The last three papers are more empirically driven. Liddle gives a critical review and summary of the recent research literature examining the impact of demographic factors (population size, urbanization, and age structure) on carbon emissions (28 papers published since 2010). Population size emerges as essentially a scaling factor. Meanwhile, the relationship between urbanization and emissions is complex and varies depending on contextual and intervening factors. If the dependent variable is disaggregated to separate out, say residential electricity use and/or road energy use, then more interesting and useful findings emerge. Urbanization is itself a crude indicator, and Liddle points out that sometimes population density is a more discriminating measure. Similarly, when studies use a rough-and-ready measure of age structure (e.g., ages <15, 15–64, 64+ years), then the associations with carbon emissions are weak or insignificant, but if age is disaggregated so as to more precisely reflect life-cycle behavior, then strong associations with emissions/energy use are confirmed. Liddle closes his paper with suggestions on how to advance the macro-level population and the environment literature using regression techniques. The value of sharpening our understanding of the empirical links between the population and emissions/energy use variables he discusses is obvious for further refining SSP narratives and their quantitative assumptions, especially when it comes to developing “extended SSPs” for individual countries and assessing their mitigation challenges.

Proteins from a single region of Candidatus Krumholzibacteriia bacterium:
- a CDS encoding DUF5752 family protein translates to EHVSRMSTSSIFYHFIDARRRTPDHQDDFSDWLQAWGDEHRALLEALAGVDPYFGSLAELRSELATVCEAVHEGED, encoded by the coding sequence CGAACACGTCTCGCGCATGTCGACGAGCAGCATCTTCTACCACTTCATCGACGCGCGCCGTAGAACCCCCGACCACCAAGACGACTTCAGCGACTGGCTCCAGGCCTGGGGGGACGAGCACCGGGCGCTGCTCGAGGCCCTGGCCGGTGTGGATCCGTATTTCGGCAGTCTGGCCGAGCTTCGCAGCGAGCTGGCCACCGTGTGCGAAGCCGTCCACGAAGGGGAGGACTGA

The last two papers focus on adaptation. A common human response to location-related stress, whether the cause is economic, social, political, or environmental, is to try and move to a “better” location, i.e., temporary or permanent migration or displacement. Some commentators foresee waves of “environmental refugees” on an unprecedented scale in the coming century due to climate change (Myers 2002), and although their “projections” may be based on little systematic analysis, they sometimes make headline news. It is important that the population-environment research community provides a balanced view of possible migration outcomes. Migration events somehow related to extreme weather events or environmental stress need to be studied in depth under a wide range of contexts and conditions, and furthermore compared systematically to other kinds of migration and to other kinds of coping behaviors, and even at different points in the life cycle of climate-induced migration (Martin 2010:1–2). The paper by Fussell, Curtis, and DeWaard exemplifies one kind of case study needed by focusing on recovery migration. They examine how migration flows in and out of the City of New Orleans (NO) compare immediately before and after Hurricane Katrina, using data from the US Internal Revenue Service to identify changes in pre-existing migration patterns. Some people who were displaced later return to NO, and others do not. Meanwhile, yet others from neighboring counties (and a few from further afield) migrate to NO during the recovery period for the first time, attracted by opportunities accompanying rebuilding projects. The authors found a spatial concentration and intensification of the in-migration dimension, and contraction and shrinking of the out-migration dimension. Changes in the pre-existing “migration system” cannot be understood as a random response to a “natural disaster,” it requires examining changes in economic and political systems too. We need to understand these dynamics and how they play out in other local and national settings, if we are to build an evidential base for assessing “challenges to adaptation” and migration as a way of coping with them.